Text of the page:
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Do Insiders Own Lots Of Shares In Aduro BioTech, Inc. (NASDAQ:ADRO)?

Simply Wall St

The big shareholder groups in Aduro BioTech, Inc. ( NASDAQ:ADRO ) have power over the company. Generally speaking, as a company grows, institutions will increase their ownership. Conversely, insiders often decrease their ownership over time. I quite like to see at least a little bit of insider ownership. As Charlie Munger said 'Show me the incentive and I will show you the outcome.'

Aduro BioTech is not a large company by global standards. It has a market capitalization of US$100m, which means it wouldn't have the attention of many institutional investors. Our analysis of the ownership of the company, below, shows that institutions are noticeable on the share registry. We can zoom in on the different ownership groups, to learn more about ADRO.

See our latest analysis for Aduro BioTech

NasdaqGS:ADRO Ownership Summary, September 19th 2019

What Does The Institutional Ownership Tell Us About Aduro BioTech?

Institutional investors commonly compare their own returns to the returns of a commonly followed index. So they generally do consider buying larger companies that are included in the relevant benchmark index.

Aduro BioTech already has institutions on the share registry. Indeed, they own 47% of the company. This can indicate that the company has a certain degree of credibility in the investment community. However, it is best to be wary of relying on the supposed validation that comes with institutional investors. They too, get it wrong sometimes. It is not uncommon to see a big share price drop if two large institutional investors try to sell out of a stock at the same time. So it is worth checking the past earnings trajectory of Aduro BioTech, (below). Of course, keep in mind that there are other factors to consider, too.

NasdaqGS:ADRO Income Statement, September 19th 2019

Hedge funds don't have many shares in Aduro BioTech. There are plenty of analysts covering the stock, so it might be worth seeing what they are forecasting, too.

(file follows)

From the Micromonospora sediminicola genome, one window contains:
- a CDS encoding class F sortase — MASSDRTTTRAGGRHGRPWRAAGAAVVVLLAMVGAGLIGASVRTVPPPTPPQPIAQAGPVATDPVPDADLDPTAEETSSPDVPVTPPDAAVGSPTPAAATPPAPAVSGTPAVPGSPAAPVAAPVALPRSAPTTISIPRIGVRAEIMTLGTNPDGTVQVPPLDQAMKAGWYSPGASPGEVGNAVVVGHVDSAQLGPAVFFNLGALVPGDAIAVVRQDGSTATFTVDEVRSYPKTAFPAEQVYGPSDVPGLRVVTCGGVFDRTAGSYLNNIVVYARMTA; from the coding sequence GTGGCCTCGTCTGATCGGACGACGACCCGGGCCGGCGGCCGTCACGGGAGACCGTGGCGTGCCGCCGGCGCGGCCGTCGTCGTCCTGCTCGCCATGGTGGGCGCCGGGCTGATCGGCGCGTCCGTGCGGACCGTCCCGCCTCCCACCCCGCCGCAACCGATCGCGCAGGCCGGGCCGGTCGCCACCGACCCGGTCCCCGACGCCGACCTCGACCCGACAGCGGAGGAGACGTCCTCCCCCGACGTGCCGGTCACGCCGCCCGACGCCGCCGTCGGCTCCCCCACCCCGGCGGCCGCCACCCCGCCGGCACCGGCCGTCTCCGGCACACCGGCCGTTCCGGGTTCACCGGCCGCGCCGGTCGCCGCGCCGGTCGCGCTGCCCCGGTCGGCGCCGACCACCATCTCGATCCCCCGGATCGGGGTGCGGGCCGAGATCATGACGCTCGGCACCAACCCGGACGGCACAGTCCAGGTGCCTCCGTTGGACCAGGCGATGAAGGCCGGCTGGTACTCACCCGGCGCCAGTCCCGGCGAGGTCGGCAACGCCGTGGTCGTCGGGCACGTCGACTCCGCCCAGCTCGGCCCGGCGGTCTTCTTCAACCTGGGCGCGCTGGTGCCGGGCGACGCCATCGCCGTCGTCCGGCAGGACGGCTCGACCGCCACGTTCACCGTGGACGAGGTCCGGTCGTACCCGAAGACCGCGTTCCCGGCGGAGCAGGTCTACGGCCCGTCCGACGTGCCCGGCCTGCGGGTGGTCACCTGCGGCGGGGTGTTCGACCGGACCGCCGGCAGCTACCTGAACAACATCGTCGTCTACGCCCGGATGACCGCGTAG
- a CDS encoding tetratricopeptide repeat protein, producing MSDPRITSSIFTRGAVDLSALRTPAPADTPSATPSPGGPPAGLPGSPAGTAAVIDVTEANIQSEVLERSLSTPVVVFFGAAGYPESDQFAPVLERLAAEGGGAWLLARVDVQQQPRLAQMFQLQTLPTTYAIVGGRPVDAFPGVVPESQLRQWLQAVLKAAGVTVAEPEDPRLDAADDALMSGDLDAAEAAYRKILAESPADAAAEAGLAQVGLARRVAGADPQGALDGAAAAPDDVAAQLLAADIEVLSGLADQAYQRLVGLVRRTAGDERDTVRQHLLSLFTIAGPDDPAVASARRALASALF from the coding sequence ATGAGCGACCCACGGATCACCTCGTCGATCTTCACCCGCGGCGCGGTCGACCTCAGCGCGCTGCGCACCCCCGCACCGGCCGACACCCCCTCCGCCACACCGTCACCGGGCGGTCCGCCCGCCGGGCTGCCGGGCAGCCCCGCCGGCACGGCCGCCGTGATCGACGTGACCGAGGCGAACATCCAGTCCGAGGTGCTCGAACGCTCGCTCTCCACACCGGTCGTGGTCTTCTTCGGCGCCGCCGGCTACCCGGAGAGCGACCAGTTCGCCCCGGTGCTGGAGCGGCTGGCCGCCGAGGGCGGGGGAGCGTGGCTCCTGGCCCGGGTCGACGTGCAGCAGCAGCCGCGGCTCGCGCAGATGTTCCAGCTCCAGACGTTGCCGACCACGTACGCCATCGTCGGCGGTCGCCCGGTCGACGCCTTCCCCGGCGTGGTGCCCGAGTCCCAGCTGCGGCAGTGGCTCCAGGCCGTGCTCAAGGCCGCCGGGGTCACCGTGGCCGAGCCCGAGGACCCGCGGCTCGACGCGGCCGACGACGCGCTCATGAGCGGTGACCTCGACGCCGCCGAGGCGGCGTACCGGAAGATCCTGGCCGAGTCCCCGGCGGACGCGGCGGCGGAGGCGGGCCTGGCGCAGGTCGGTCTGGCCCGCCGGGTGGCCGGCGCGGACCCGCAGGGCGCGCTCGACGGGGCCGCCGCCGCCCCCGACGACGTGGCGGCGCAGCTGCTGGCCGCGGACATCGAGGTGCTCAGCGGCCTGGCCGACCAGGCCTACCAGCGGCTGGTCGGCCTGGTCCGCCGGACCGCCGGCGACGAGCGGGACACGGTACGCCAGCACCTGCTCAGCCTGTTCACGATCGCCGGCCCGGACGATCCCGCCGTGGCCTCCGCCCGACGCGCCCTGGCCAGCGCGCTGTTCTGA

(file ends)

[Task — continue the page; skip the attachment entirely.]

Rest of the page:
Insider Ownership Of Aduro BioTech

The definition of an insider can differ slightly between different countries, but members of the board of directors always count. The company management answer to the board; and the latter should represent the interests of shareholders. Notably, sometimes top-level managers are on the board, themselves.

I generally consider insider ownership to be a good thing. However, on some occasions it makes it more difficult for other shareholders to hold the board accountable for decisions.

Our most recent data indicates that insiders own a reasonable proportion of Aduro BioTech, Inc.. Insiders own US$13m worth of shares in the US$100m company. I would say this shows alignment with shareholders, but it is worth noting that the company is still quite small; some insiders may have founded the business. You can click here to see if those insiders have been buying or selling.

General Public Ownership

The general public, with a 17% stake in the company, will not easily be ignored. While this size of ownership may not be enough to sway a policy decision in their favour, they can still make a collective impact on company policies.

Private Equity Ownership

With a stake of 12%, private equity firms could influence the ADRO board. Some investors might be encouraged by this, since private equity are sometimes able to encourage strategies that help the market see the value in the company. Alternatively, those holders might be exiting the investment after taking it public.

Private Company Ownership

It seems that Private Companies own 7.4%, of the ADRO stock. Private companies may be related parties. Sometimes insiders have an interest in a public company through a holding in a private company, rather than in their own capacity as an individual. While it's hard to draw any broad stroke conclusions, it is worth noting as an area for further research.

Public Company Ownership

Public companies currently own 4.0% of ADRO stock. It's hard to say for sure, but this suggests they have entwined business interests. This might be a strategic stake, so it's worth watching this space for changes in ownership.

Next Steps:

I find it very interesting to look at who exactly owns a company. But to truly gain insight, we need to consider other information, too.

I always like to check for a history of revenue growth . You can too, by accessing this free chart of historic revenue and earnings in this detailed graph .

If you would prefer discover what analysts are predicting in terms of future growth, do not miss this free report on analyst forecasts .

NB: Figures in this article are calculated using data from the last twelve months, which refer to the 12-month period ending on the last date of the month the financial statement is dated. This may not be consistent with full year annual report figures.

We aim to bring you long-term focused research analysis driven by fundamental data. Note that our analysis may not factor in the latest price-sensitive company announcements or qualitative material.

If you spot an error that warrants correction, please contact the editor at editorial-team@simplywallst.com . This article by Simply Wall St is general in nature. It does not constitute a recommendation to buy or sell any stock, and does not take account of your objectives, or your financial situation. Simply Wall St has no position in the stocks mentioned. Thank you for reading.